Shortly after this there came into Hardin's life a controlling influence that really worked for good. I refer to his marriage to an excellent woman, who, if I remember rightly, was the daughter of Neil Bowen. I may be mistaken in the identity of this lady, but there is no mistake in the influence she wielded over John Wesley Hardin for his good. While it began in DeWitt county, this influence followed him to Florida, and from there back to Comanche county, Texas, where he received a sentence of twenty-five years in the penitentiary for the killing of the sheriff of that county, and after beginning his sentence at Huntsville that influence was so strong that Hardin professed religion and opened a Bible class among the convicts. He made friends with the penitentiary warden and other prison officials, and proved himself a model prisoner. Sometime after he began serving his sentence a number of desperate convicts planned to overpower the guards and escape, and because of his friendliness to the prison officials Hardin was kept in ignorance of the plot. The plan was to overpower and kill a certain number of the, guards, capture the arsenal, then arm and liberate all long term prisoners. And but for John Wesley Hardin the plan would have been a complete success. As soon as the rush started the convicts siezed guns and began shooting down guards and were rapidly gaining flight when the warden rushed to Hardin's cell and asked him if he would help put down the insurrection. He told the warden to arm him and he would do all he could. They hurried to the attack and began pouring a deadly fire into the convicts and when they saw Hardin with the guards and saw several of their men go down before the accuracy of his aim, they began to weaken and the handful of guards, with Hardin's help, drove each surviving criminal back to his cell. When all were safely locked up Hardin surrendered his borrowed gun to the warden and asked to be conducted back to his own cell. Thus he became the hero of the Huntsville penitentiary. The newspapers published accounts of his heroic assistance in suppressing the uprising of the convicts, and many visitors were given permits to interview him. A movement was started to get a pardon for him, prison officials and people on the outside becoming interested in the matter. Petitions were circulated, and the necessary steps were taken. And in the midst of it all a little woman was rejoicing for she realized that her work and her influence had not been in vain. She believed in John Wesley Hardin, and she believed she could reform the man she so dearly loved.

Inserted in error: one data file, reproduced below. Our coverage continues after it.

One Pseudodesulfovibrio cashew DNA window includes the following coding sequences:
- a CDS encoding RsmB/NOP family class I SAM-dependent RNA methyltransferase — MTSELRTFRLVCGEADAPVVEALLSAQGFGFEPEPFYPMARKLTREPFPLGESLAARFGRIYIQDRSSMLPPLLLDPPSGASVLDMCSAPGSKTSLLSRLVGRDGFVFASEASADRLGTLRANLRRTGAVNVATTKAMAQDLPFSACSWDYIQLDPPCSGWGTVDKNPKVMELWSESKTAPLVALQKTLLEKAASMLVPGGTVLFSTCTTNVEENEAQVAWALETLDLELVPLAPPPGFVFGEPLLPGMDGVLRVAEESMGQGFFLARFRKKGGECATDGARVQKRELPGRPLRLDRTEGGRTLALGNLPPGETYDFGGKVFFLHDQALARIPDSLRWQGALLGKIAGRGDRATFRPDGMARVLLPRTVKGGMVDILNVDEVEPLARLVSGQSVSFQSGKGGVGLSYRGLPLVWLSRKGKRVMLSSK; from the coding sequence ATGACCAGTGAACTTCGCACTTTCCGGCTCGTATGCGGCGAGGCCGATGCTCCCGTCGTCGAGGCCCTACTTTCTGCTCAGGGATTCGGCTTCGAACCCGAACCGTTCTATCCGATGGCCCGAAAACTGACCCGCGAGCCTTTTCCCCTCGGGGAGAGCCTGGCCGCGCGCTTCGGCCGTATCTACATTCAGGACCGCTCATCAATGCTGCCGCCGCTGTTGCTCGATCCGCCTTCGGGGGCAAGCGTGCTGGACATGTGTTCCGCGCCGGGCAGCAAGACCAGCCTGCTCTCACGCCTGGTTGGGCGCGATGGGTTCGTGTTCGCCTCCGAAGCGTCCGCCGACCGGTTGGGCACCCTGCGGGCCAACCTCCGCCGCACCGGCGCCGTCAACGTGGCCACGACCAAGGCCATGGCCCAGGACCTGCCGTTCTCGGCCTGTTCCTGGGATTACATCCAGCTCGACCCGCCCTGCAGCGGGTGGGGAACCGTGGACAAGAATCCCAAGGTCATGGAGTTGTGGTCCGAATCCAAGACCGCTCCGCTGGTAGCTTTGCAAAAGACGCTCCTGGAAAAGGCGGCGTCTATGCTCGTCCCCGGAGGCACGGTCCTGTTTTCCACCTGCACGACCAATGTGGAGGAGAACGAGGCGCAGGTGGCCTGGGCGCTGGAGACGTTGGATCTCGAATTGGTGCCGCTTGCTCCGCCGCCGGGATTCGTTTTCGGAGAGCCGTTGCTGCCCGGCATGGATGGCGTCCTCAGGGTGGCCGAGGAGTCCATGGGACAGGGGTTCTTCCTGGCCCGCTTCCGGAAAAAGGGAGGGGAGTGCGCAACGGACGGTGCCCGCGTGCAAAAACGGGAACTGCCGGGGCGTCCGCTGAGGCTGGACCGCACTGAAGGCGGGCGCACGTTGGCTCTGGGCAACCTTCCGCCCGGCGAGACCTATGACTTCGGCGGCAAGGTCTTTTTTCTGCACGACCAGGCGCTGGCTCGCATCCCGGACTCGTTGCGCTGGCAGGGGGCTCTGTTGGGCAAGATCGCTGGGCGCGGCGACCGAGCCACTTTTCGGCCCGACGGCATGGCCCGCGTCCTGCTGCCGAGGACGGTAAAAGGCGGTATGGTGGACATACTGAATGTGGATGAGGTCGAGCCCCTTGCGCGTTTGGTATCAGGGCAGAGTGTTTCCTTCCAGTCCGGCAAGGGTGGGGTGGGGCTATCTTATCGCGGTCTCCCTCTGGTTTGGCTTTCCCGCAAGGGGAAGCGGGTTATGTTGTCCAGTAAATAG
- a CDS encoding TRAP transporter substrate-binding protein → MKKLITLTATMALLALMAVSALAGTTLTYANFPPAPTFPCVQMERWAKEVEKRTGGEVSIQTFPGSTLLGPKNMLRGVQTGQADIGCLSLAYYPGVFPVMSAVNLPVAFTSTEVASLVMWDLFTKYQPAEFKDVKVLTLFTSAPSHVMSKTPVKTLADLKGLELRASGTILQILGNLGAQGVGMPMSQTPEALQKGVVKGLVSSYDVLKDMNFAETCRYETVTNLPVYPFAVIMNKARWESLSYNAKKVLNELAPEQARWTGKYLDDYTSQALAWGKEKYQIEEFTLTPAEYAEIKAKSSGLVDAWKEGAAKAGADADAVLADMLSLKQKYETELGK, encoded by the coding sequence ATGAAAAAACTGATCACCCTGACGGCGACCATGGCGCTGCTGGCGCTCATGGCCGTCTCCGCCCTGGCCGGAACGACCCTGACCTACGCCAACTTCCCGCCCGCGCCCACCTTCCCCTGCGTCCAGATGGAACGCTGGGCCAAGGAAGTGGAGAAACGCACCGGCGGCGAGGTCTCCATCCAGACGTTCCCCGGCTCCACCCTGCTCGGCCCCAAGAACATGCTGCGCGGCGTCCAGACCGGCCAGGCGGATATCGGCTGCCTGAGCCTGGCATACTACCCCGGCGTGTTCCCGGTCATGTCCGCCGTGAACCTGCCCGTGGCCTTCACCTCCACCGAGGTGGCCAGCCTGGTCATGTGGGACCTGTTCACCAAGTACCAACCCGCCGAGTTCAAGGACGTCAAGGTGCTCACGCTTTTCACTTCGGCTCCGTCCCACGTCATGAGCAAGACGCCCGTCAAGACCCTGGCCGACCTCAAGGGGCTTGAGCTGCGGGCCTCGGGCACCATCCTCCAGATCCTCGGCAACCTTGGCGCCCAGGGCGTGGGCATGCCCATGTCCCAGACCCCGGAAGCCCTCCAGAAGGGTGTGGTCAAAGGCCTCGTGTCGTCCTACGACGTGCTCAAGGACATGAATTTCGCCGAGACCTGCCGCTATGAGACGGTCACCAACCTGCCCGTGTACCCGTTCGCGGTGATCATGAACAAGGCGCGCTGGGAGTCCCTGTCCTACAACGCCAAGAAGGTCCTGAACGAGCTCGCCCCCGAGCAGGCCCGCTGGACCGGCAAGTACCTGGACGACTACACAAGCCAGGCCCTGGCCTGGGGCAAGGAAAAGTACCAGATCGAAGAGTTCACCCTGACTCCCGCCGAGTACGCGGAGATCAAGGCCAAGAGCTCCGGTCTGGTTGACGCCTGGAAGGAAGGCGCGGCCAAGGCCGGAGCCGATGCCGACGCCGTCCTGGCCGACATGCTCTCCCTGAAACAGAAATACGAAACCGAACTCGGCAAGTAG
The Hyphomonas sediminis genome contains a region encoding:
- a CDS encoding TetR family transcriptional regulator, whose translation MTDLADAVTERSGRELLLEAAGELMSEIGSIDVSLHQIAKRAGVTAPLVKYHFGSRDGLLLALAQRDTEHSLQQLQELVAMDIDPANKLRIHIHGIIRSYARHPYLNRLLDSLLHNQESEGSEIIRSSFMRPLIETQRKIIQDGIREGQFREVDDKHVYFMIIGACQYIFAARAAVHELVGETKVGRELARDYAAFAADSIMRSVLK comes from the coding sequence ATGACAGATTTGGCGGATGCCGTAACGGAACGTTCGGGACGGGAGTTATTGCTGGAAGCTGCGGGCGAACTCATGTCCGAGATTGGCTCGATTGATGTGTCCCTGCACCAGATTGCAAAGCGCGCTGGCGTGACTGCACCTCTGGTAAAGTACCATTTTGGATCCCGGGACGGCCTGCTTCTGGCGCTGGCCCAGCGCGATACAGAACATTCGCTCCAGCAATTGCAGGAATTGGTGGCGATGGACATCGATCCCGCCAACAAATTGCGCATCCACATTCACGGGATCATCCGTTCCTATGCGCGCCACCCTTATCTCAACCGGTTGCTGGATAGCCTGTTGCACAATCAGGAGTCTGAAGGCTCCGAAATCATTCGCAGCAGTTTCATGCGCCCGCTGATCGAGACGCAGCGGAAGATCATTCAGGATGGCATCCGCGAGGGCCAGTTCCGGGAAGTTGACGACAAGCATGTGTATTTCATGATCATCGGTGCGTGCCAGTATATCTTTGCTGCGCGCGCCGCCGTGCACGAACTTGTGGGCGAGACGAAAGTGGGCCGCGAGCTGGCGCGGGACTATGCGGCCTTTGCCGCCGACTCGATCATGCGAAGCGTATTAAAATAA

Shortly after he received his pardon and was released from the penitentiary Hardin was admitted to the bar and moved to a border city and engaged in law practice, with what success I am unable to say. I do not know what became of his wife whose influence over him was always for his betterment.
John Wesley Hardin was a most remarkable man. He killed many men, it is true, but he killed them because they hunted him as they would have hunted a wild and dangerous animal. He killed them knowing that if he did not kill they would kill him, and self-defense is the first law of nature. His capture at the time he was arrested and convicted was planned and carried out for two thousand dollars placed on his head. No one was killed at the time of his capture, as has been erroneously reported. And when his earthly career was brought to a sudden end he was shot through the back of the head, and never saw the gun that killed him.